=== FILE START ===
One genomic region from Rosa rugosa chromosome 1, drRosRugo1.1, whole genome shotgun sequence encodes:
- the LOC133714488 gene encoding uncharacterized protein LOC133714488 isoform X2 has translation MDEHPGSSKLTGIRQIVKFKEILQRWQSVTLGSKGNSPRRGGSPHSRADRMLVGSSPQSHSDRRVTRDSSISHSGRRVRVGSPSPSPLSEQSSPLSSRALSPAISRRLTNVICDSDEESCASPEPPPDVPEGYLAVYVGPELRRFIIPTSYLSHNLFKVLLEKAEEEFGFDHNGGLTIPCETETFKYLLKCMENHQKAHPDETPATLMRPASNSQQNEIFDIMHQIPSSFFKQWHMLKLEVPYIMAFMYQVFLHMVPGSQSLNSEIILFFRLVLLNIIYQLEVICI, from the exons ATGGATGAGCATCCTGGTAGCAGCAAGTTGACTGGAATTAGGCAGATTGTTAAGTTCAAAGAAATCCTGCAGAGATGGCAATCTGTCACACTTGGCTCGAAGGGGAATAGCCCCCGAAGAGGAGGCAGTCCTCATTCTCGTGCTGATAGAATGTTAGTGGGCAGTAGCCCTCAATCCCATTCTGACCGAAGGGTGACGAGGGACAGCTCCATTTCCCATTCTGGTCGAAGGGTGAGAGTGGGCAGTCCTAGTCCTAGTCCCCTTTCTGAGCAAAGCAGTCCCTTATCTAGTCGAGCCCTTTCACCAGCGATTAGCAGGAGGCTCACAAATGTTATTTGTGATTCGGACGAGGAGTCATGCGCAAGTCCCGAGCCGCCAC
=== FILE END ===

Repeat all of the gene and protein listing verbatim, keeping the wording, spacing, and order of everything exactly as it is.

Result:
One genomic region from Rosa rugosa chromosome 1, drRosRugo1.1, whole genome shotgun sequence encodes:
- the LOC133714488 gene encoding uncharacterized protein LOC133714488 isoform X2 has translation MDEHPGSSKLTGIRQIVKFKEILQRWQSVTLGSKGNSPRRGGSPHSRADRMLVGSSPQSHSDRRVTRDSSISHSGRRVRVGSPSPSPLSEQSSPLSSRALSPAISRRLTNVICDSDEESCASPEPPPDVPEGYLAVYVGPELRRFIIPTSYLSHNLFKVLLEKAEEEFGFDHNGGLTIPCETETFKYLLKCMENHQKAHPDETPATLMRPASNSQQNEIFDIMHQIPSSFFKQWHMLKLEVPYIMAFMYQVFLHMVPGSQSLNSEIILFFRLVLLNIIYQLEVICI, from the exons ATGGATGAGCATCCTGGTAGCAGCAAGTTGACTGGAATTAGGCAGATTGTTAAGTTCAAAGAAATCCTGCAGAGATGGCAATCTGTCACACTTGGCTCGAAGGGGAATAGCCCCCGAAGAGGAGGCAGTCCTCATTCTCGTGCTGATAGAATGTTAGTGGGCAGTAGCCCTCAATCCCATTCTGACCGAAGGGTGACGAGGGACAGCTCCATTTCCCATTCTGGTCGAAGGGTGAGAGTGGGCAGTCCTAGTCCTAGTCCCCTTTCTGAGCAAAGCAGTCCCTTATCTAGTCGAGCCCTTTCACCAGCGATTAGCAGGAGGCTCACAAATGTTATTTGTGATTCGGACGAGGAGTCATGCGCAAGTCCCGAGCCGCCAC